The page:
COVID-19 SPECIAL

Lawyers report surge in queries related to issues triggered by coronavirus pandemic

A frequent query to lawyers is on how businesses or freelancers can be freed from contractual obligations.
A frequent query to lawyers is on how businesses or freelancers can be freed from contractual obligations.ST PHOTO: LIM YAOHUI

SINGAPORE - Singaporeans are flocking to law firms amid the coronavirus pandemic for advice on issues ranging from wrongful dismissal to visitation rights for divorced parents.

Lawyers report a spike in inquiries on such issues in recent weeks, with some estimating the increase at about 20 per cent to 30 per cent more than usual.

Mr Nicolas Tang, managing director of Farallon Law Corporation, for instance, said his firm has experienced a two to threefold increase in employment-related queries during the circuit breaker period.

"This includes termination of senior management, unfair dismissal, redundancy and employee restructuring exercises. We have not seen such numbers in the past five years," he said.

Apart from advising retrenched or terminated employees who want to know their legal rights, Mr Tang said his law firm also advises employers who want to reduce their headcount to remain sustainable during this period.

"We always ask them to think about the longer term, because if the market recovers, it can be difficult to rehire talent, and employers could consider alternative solutions like staggered hours or reduced salaries instead," he said.

Another frequent query to lawyers is on how businesses or freelancers can be freed from contractual obligations, particularly if they are a non-essential service that has had to halt its business.

Ms Nadia Moynihan, a director at August Law Corporation, said she had received multiple queries from small businesses on rent matters prior to the announcement of the Covid-19 (Temporary Measures) Act.

The Act gives firms and individuals a six-month legal reprieve on specific contractual obligations, and they can negotiate and work out their differences with clients and partners during this time. Among other things, the Act covers rental contracts in the industrial and commercial sectors, and contracts for events, construction and supply.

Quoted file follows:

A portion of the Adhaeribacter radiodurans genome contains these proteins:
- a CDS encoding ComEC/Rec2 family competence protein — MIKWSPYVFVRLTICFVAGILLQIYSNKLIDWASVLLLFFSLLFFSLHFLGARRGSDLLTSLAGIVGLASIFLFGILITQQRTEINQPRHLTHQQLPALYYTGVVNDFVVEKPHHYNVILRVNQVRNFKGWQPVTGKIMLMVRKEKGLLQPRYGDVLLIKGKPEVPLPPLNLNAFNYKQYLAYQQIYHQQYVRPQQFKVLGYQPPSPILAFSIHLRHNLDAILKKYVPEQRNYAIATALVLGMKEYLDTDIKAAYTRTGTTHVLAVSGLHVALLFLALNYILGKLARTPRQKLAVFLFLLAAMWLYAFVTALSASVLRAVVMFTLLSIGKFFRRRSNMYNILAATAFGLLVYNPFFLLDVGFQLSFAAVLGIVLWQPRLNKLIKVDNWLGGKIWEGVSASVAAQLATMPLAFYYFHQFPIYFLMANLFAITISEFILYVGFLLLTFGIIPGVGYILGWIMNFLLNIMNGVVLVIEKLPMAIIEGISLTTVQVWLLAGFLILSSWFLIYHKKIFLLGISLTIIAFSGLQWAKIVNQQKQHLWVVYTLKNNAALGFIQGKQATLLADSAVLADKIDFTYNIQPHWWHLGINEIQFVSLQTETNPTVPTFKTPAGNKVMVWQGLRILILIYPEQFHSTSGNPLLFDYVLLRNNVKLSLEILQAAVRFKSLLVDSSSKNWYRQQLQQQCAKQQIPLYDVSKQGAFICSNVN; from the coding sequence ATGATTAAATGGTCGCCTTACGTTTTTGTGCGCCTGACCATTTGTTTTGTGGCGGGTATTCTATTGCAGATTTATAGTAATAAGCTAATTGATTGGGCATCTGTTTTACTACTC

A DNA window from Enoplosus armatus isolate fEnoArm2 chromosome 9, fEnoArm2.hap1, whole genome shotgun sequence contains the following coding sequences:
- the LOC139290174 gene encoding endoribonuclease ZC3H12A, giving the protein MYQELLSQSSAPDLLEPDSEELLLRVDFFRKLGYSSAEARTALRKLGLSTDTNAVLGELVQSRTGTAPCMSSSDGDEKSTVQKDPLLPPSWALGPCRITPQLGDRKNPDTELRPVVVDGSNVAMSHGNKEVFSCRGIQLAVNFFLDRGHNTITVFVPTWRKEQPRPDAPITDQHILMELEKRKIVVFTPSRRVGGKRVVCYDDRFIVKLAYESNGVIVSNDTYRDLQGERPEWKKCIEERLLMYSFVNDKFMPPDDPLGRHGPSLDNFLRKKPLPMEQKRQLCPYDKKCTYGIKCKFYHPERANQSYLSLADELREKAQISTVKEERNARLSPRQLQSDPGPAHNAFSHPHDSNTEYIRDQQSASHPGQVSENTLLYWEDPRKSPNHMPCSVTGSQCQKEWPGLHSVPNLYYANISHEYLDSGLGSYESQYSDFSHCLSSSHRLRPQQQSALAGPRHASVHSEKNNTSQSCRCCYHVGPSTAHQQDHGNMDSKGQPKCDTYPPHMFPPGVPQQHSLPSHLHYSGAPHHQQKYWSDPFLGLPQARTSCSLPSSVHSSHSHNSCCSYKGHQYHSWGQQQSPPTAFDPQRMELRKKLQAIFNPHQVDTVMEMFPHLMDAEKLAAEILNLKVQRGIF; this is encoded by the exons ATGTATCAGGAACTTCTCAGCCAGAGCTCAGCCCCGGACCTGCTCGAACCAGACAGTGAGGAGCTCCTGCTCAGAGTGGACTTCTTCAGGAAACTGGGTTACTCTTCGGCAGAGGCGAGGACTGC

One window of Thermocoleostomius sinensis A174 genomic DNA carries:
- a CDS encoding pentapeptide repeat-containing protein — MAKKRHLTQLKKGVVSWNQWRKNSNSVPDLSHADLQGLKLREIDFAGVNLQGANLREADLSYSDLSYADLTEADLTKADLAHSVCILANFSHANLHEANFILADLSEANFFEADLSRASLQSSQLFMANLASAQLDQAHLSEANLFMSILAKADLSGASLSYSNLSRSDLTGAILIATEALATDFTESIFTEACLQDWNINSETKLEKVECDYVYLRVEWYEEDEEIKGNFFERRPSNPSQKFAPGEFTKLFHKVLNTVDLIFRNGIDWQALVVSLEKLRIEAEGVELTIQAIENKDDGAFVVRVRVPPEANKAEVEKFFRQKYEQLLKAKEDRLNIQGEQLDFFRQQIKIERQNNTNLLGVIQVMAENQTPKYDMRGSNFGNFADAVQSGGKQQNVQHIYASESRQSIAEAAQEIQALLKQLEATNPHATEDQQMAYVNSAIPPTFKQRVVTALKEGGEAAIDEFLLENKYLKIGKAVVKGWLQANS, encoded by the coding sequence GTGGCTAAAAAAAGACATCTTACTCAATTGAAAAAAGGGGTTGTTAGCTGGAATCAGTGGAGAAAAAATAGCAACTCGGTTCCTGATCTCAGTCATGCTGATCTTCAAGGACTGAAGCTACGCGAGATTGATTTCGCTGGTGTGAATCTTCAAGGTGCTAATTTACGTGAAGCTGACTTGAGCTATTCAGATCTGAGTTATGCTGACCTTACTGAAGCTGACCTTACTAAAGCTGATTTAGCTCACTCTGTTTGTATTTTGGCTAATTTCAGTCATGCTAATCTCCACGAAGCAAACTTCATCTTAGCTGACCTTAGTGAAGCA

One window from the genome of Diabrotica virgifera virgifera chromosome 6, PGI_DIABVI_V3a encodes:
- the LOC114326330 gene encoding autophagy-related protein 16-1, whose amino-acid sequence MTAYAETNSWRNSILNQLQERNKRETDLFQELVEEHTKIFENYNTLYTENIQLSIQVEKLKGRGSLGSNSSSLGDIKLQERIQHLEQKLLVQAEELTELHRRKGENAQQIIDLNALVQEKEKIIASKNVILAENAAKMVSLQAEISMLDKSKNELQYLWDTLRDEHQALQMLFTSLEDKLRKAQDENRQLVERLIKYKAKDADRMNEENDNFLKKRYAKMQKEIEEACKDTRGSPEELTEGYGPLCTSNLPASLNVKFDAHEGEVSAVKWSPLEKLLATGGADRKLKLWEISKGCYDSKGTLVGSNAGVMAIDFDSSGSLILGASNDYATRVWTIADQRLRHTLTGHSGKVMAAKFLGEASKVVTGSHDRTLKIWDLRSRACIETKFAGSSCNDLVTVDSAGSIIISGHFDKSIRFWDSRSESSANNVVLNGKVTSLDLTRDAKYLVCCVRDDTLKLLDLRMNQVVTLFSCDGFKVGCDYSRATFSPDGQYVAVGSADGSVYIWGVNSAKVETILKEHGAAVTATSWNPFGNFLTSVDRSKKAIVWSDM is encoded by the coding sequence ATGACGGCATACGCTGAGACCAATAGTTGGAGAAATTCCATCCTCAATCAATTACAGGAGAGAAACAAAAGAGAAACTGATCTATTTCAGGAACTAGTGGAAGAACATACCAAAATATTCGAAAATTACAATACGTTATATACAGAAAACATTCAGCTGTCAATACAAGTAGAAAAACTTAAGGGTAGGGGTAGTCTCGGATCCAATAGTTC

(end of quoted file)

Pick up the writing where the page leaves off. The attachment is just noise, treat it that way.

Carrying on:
Those who cannot reach a compromise can make their applications to a Panel of Assessors for Covid-19 Temporary Relief (Pact), appointed by the Ministry of Law, who will adjudicate and find a fair solution for all the parties.

"I anticipate more queries in the next couple of weeks, as people want to clarify what kind of evidence can be submitted to the panel, and what kind of outcomes are to be expected," said Ms Moynihan, who has written an article about the measures on legal help site SingaporeLegalAdvice.

 
 
 
 

Mr Jonathan Wong, managing director of Tembusu Law and founder of legal information platform LawGuide Singapore, said his firm has also come across clients who question if they must continue to make their maintenance payments to their wife and children, after losing their jobs or having their salaries reduced.

His firm has advised divorced couples not to take advantage of the situation and prevent access to their children for their former spouses.

To address some common legal issues arising from the current situation, the Law Society Pro Bono Services is launching a series of free Web seminars, on top of running its usual legal clinics for the community.

An upcoming Web seminar on May 15, called Freelancing In A Crisis, will address some common queries on cancelled contracts and non-payment of fees, and at least 200 people have already signed up for it, said the charity's chairman, Mr Gregory Vijayendran, who is also president of the Law Society.

Other topics in the works include domestic violence, handling personal and small business debt, and landlord and tenancy issues, he said.

Now is the time for lawyers to step up and do their part for society, said Mr Vijayendran.

"We need to be there and do our part to ensure we don't have secondary victims from the pandemic," he added.